Thymomas Trigger Newly Described Autoimmune Endocrine Disease
Thymomas can result in a newly described autoimmune disease, potentially leading to hypopituitarism,
Thymomas, a rare type of cancer in the thymus gland, can result in a newly described autoimmune disease, potentially leading to hypopituitarism, according to a recent study in Scientific Reports. Understanding the underlying mechanisms could improve understanding and development of treatment for similar autoimmune diseases.1
The pituitary gland, located at the base of the brain, regulates different hormones. Previous research revealed an autoimmune condition caused by autoimmunity against PIT-1, a pituitary-specific transcription factor.
PIT-1 plays an essential role in the generation of growth hormone, thyroid-stimulating hormone, and prolactin. Anti-PIT-1 antibodies in the serum of patients with this newly described disease resulted in naming it anti-PIT-1 antibody syndrome. The etiology of this disease, however, remained unclear.
Here, the researchers revealed that thymoma was present in every patient presenting with anti-PIT-1 antibody syndrome. Additionally, researchers discovered increased expression of PIT-1 in neoplastic cortical thymic epithelial cells.
Researchers also detected PIT-1-reactive cytotoxic T cells in these 3 patients. Cytotoxic T cells are a type of white blood cell that attacks tumor cells as part of the immune response. They are refined for their roles in the thymus, undergoing positive and negative selections.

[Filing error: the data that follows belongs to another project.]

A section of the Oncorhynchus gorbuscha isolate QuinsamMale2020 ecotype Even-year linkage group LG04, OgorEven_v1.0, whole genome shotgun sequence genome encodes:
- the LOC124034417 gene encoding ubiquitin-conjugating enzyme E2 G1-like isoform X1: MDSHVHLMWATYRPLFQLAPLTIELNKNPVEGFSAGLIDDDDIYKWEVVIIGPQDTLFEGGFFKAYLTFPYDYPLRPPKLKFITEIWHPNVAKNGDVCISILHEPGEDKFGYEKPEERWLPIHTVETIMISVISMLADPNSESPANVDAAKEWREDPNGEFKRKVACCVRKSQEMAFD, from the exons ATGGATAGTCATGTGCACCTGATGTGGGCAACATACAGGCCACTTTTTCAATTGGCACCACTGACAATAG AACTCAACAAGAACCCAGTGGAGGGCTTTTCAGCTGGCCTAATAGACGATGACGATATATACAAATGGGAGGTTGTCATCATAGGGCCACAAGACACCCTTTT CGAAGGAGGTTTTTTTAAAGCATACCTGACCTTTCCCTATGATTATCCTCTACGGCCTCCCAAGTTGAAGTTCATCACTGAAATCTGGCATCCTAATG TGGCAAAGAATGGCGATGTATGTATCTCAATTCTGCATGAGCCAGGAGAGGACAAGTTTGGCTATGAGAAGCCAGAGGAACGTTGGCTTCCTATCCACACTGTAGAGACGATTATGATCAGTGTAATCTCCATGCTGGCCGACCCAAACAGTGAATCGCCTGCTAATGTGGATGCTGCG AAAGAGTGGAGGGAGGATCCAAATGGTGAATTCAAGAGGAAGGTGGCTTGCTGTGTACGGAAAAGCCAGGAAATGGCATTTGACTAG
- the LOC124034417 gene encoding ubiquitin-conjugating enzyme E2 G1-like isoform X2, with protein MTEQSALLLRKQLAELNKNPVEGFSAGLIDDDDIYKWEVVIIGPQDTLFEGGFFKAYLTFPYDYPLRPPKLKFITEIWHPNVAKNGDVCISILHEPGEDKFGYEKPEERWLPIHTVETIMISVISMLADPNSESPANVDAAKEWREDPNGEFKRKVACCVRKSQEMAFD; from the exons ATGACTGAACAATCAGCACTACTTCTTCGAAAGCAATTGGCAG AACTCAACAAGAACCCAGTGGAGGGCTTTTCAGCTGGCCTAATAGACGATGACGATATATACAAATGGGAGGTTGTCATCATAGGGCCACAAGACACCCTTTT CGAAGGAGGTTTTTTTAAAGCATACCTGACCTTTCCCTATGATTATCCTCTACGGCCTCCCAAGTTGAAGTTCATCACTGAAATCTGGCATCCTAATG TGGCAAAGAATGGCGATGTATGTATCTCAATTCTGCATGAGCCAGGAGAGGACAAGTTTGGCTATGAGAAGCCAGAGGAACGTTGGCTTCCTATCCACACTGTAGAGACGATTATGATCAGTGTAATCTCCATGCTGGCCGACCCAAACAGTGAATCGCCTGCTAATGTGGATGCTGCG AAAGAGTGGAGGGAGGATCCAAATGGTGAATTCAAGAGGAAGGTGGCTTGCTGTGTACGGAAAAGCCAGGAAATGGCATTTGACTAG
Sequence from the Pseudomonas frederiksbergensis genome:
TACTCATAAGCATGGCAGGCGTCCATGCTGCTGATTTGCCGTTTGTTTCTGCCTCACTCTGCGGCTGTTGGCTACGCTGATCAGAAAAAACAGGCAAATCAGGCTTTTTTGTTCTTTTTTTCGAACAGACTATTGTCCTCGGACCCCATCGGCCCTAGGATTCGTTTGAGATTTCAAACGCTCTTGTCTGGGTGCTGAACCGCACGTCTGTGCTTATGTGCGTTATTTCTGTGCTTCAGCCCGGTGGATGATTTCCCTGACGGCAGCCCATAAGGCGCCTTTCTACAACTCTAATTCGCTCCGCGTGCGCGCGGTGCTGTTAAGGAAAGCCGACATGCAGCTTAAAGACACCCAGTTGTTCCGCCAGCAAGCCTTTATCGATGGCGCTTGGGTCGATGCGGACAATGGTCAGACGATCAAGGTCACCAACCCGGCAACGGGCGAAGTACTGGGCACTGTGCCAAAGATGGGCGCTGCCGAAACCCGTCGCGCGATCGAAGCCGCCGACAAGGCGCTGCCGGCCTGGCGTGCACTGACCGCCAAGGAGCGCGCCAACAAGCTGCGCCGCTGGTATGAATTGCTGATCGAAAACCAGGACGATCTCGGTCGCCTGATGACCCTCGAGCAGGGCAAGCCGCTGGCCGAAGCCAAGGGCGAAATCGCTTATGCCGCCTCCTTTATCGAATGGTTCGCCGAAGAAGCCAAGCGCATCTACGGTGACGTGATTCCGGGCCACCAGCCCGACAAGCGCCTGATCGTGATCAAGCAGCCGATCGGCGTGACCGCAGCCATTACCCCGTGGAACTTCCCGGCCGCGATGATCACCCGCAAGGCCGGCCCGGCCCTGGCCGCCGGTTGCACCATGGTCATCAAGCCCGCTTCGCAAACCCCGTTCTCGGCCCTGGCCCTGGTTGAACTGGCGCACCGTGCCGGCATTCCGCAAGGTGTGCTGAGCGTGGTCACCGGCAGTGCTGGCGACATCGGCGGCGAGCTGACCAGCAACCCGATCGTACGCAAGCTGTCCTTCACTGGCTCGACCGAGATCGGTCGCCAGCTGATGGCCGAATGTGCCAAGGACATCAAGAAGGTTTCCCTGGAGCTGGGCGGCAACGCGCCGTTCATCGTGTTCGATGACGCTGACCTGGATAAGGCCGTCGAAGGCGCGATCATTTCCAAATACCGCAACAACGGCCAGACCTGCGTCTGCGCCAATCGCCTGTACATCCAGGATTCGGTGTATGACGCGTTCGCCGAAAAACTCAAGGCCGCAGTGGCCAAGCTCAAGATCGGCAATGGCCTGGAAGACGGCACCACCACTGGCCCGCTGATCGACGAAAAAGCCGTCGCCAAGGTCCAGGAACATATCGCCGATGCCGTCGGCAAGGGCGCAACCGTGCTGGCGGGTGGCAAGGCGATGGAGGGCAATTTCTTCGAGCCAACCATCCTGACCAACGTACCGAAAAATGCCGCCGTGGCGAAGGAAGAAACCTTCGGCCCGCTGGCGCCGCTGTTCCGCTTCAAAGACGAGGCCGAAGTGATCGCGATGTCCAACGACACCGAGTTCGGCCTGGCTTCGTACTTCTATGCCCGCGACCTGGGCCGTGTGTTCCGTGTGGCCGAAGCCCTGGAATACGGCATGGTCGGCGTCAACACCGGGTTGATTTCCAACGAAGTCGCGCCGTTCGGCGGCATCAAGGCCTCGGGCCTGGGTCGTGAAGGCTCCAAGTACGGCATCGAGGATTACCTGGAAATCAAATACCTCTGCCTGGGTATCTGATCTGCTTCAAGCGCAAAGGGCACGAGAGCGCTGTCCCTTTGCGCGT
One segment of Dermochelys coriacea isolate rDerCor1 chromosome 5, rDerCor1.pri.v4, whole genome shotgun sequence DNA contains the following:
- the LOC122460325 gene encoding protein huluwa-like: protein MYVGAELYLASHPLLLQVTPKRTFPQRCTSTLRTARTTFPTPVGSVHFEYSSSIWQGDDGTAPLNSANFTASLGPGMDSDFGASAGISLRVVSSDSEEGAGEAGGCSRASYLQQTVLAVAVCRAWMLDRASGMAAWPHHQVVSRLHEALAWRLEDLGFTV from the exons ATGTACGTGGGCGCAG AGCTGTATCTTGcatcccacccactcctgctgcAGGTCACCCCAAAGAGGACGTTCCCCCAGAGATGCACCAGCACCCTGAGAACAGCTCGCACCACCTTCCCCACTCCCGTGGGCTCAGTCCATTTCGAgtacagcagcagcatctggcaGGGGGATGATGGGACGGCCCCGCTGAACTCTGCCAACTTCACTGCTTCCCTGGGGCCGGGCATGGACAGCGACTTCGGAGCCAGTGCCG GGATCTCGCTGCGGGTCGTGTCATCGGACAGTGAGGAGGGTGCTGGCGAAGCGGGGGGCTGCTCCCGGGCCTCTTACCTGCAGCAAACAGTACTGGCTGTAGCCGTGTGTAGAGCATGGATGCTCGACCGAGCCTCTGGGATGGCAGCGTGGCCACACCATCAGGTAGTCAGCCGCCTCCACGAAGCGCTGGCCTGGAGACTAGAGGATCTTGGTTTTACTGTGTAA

These T cells are selected to recognize antigens in the thymic cortex in positive selection and selected out if they respond to self-antigens in the medulla in negative selection. Ideally, T cells only target exogenous antigens.
In anti-PIT-1 antibody syndrome, PIT-1 expression in the thymoma results in T cells recognizing endogenous PIT-1 as exogenous, thus triggering autoimmunity.
"[Approximately] 20% of hypopituitarism cases are caused by unknown factors. This discovery has clarified one of the causes," explained Yutaka Takahashi, MD, PhD, associate professor in the Department of General Thoracic Surgery, Kobe University Graduate School of Medicine, Kobe, Japan.
Reference1. Bando H, Iguchi G, Okimura Y, et al. A novel thymoma-associated autoimmune disease: anti-PIT-1 antibody syndrome. Sci Rep. 2017 Feb 20. doi: 10.1038/srep43060 [Epub ahead of print]